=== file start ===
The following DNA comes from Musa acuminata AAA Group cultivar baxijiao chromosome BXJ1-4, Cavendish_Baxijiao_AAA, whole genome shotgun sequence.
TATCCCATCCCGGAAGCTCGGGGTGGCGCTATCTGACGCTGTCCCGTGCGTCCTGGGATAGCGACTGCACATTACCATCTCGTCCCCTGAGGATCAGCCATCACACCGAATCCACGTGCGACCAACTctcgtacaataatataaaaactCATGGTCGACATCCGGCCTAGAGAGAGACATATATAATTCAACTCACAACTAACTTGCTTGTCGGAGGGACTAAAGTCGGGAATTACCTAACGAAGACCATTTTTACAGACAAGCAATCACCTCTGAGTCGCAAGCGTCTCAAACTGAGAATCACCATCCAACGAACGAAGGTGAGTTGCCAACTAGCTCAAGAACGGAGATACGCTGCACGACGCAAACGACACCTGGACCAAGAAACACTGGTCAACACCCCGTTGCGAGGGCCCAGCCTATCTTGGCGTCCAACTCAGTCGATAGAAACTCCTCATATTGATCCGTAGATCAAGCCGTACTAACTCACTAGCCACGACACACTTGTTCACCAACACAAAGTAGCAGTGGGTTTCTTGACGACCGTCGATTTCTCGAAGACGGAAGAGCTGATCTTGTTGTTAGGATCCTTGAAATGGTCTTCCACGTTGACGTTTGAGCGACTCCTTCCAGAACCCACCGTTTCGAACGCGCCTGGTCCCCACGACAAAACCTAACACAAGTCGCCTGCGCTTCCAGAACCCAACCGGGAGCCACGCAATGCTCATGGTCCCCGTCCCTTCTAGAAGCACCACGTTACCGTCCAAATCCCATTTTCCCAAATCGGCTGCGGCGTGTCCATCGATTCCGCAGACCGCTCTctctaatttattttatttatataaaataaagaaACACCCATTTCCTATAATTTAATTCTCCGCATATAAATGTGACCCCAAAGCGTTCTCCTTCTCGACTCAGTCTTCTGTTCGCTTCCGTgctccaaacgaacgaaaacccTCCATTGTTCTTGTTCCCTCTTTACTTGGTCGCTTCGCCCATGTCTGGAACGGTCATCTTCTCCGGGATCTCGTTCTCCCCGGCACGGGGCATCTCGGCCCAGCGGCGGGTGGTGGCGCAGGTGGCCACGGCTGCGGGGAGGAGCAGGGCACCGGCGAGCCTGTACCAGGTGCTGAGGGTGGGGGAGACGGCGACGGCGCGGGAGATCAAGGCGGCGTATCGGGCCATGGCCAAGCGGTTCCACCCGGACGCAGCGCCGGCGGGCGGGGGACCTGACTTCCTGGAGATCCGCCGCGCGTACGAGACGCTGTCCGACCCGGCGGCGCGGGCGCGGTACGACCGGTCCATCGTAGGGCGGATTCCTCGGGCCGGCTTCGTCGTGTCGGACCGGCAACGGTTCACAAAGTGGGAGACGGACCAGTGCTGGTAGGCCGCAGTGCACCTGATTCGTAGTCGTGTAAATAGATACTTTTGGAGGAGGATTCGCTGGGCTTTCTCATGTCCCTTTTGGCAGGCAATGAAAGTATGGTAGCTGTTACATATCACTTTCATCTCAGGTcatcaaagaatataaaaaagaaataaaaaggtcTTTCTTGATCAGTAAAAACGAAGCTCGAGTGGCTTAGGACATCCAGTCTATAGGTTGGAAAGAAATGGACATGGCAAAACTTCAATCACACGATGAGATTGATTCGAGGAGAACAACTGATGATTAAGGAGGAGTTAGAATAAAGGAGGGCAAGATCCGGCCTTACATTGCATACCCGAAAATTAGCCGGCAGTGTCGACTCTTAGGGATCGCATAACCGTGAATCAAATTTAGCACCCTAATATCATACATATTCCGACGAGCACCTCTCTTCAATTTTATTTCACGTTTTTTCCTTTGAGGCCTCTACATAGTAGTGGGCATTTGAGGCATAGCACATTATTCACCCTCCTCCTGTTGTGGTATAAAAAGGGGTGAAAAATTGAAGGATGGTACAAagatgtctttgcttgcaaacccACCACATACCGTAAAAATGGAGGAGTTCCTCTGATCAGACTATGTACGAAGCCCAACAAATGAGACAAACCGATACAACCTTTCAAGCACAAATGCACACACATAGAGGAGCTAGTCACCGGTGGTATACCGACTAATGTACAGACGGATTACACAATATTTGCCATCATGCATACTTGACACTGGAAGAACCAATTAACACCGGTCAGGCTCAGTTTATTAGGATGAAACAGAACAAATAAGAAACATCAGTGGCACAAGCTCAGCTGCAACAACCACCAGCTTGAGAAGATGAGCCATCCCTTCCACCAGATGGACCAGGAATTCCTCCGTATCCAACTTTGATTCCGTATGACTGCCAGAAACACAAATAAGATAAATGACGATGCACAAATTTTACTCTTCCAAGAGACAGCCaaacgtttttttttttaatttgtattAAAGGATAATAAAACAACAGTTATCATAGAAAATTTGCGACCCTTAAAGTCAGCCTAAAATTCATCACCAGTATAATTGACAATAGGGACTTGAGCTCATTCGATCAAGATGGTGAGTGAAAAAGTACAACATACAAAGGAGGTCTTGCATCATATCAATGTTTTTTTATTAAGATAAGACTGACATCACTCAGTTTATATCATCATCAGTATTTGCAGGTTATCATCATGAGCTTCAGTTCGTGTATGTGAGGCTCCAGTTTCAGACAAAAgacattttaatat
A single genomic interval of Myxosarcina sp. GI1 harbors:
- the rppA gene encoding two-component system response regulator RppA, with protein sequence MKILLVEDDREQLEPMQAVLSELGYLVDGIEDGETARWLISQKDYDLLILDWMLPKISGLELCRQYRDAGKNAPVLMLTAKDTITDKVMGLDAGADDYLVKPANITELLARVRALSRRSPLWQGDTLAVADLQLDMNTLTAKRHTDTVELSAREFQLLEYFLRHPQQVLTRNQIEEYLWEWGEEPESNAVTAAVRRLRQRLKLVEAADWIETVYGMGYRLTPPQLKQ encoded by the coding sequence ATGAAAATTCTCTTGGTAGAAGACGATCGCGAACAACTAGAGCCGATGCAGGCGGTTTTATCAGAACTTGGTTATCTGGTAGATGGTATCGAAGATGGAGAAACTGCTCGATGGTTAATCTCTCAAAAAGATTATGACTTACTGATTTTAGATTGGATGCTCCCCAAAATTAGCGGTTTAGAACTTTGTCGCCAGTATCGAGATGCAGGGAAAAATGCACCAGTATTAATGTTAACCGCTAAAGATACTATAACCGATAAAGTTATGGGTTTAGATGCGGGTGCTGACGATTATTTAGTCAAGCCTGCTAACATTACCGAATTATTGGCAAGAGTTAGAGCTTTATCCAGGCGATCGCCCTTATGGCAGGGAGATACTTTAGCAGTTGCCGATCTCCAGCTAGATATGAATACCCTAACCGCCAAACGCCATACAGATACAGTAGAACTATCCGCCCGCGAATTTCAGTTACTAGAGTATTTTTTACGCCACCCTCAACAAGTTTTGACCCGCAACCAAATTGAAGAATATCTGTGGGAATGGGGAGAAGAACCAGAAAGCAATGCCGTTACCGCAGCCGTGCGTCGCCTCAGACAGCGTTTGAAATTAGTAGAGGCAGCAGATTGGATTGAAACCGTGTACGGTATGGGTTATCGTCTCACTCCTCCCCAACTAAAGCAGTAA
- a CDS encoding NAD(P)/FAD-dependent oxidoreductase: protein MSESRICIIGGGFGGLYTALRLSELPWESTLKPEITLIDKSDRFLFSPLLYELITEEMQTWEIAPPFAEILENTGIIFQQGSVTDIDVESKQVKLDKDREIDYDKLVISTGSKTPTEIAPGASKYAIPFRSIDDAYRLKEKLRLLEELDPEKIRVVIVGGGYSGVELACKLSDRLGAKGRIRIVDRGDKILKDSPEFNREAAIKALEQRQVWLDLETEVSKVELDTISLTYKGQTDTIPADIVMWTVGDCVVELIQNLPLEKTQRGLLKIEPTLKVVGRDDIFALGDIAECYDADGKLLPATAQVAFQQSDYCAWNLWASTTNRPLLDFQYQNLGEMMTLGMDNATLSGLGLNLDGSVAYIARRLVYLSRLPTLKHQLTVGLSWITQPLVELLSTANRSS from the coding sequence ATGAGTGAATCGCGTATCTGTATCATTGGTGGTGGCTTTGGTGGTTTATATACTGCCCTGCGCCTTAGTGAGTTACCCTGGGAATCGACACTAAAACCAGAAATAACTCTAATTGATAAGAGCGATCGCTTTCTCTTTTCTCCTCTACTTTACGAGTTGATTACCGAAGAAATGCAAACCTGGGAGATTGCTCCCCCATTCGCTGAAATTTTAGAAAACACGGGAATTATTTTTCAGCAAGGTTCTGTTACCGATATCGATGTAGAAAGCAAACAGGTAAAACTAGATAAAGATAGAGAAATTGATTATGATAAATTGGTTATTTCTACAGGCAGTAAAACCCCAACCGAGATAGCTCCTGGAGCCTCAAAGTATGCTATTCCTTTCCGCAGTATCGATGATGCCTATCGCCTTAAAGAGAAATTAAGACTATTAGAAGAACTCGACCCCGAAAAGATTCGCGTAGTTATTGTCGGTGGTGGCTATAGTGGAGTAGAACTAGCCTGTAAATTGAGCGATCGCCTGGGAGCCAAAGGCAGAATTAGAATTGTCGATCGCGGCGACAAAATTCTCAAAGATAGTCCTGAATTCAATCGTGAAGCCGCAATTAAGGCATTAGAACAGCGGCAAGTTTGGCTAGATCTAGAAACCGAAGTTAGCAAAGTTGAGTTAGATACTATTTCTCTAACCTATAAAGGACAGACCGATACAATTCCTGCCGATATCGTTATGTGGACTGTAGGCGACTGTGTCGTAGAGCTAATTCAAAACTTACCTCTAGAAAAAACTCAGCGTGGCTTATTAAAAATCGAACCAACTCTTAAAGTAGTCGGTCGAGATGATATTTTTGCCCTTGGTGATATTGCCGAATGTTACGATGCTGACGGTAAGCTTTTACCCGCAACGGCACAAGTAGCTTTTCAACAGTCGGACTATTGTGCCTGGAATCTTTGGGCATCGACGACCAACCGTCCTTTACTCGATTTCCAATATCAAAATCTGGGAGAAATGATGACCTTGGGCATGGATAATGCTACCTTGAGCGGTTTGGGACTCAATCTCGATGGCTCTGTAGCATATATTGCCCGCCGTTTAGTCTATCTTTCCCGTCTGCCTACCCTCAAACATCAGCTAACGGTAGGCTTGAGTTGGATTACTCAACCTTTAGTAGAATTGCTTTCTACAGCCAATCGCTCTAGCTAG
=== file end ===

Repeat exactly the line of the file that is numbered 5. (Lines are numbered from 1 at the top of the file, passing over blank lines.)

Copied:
- a CDS encoding NAD(P)/FAD-dependent oxidoreductase: protein MSESRICIIGGGFGGLYTALRLSELPWESTLKPEITLIDKSDRFLFSPLLYELITEEMQTWEIAPPFAEILENTGIIFQQGSVTDIDVESKQVKLDKDREIDYDKLVISTGSKTPTEIAPGASKYAIPFRSIDDAYRLKEKLRLLEELDPEKIRVVIVGGGYSGVELACKLSDRLGAKGRIRIVDRGDKILKDSPEFNREAAIKALEQRQVWLDLETEVSKVELDTISLTYKGQTDTIPADIVMWTVGDCVVELIQNLPLEKTQRGLLKIEPTLKVVGRDDIFALGDIAECYDADGKLLPATAQVAFQQSDYCAWNLWASTTNRPLLDFQYQNLGEMMTLGMDNATLSGLGLNLDGSVAYIARRLVYLSRLPTLKHQLTVGLSWITQPLVELLSTANRSS from the coding sequence ATGAGTGAATCGCGTATCTGTATCATTGGTGGTGGCTTTGGTGGTTTATATACTGCCCTGCGCCTTAGTGAGTTACCCTGGGAATCGACACTAAAACCAGAAATAACTCTAATTGATAAGAGCGATCGCTTTCTCTTTTCTCCTCTACTTTACGAGTTGATTACCGAAGAAATGCAAACCTGGGAGATTGCTCCCCCATTCGCTGAAATTTTAGAAAACACGGGAATTATTTTTCAGCAAGGTTCTGTTACCGATATCGATGTAGAAAGCAAACAGGTAAAACTAGATAAAGATAGAGAAATTGATTATGATAAATTGGTTATTTCTACAGGCAGTAAAACCCCAACCGAGATAGCTCCTGGAGCCTCAAAGTATGCTATTCCTTTCCGCAGTATCGATGATGCCTATCGCCTTAAAGAGAAATTAAGACTATTAGAAGAACTCGACCCCGAAAAGATTCGCGTAGTTATTGTCGGTGGTGGCTATAGTGGAGTAGAACTAGCCTGTAAATTGAGCGATCGCCTGGGAGCCAAAGGCAGAATTAGAATTGTCGATCGCGGCGACAAAATTCTCAAAGATAGTCCTGAATTCAATCGTGAAGCCGCAATTAAGGCATTAGAACAGCGGCAAGTTTGGCTAGATCTAGAAACCGAAGTTAGCAAAGTTGAGTTAGATACTATTTCTCTAACCTATAAAGGACAGACCGATACAATTCCTGCCGATATCGTTATGTGGACTGTAGGCGACTGTGTCGTAGAGCTAATTCAAAACTTACCTCTAGAAAAAACTCAGCGTGGCTTATTAAAAATCGAACCAACTCTTAAAGTAGTCGGTCGAGATGATATTTTTGCCCTTGGTGATATTGCCGAATGTTACGATGCTGACGGTAAGCTTTTACCCGCAACGGCACAAGTAGCTTTTCAACAGTCGGACTATTGTGCCTGGAATCTTTGGGCATCGACGACCAACCGTCCTTTACTCGATTTCCAATATCAAAATCTGGGAGAAATGATGACCTTGGGCATGGATAATGCTACCTTGAGCGGTTTGGGACTCAATCTCGATGGCTCTGTAGCATATATTGCCCGCCGTTTAGTCTATCTTTCCCGTCTGCCTACCCTCAAACATCAGCTAACGGTAGGCTTGAGTTGGATTACTCAACCTTTAGTAGAATTGCTTTCTACAGCCAATCGCTCTAGCTAG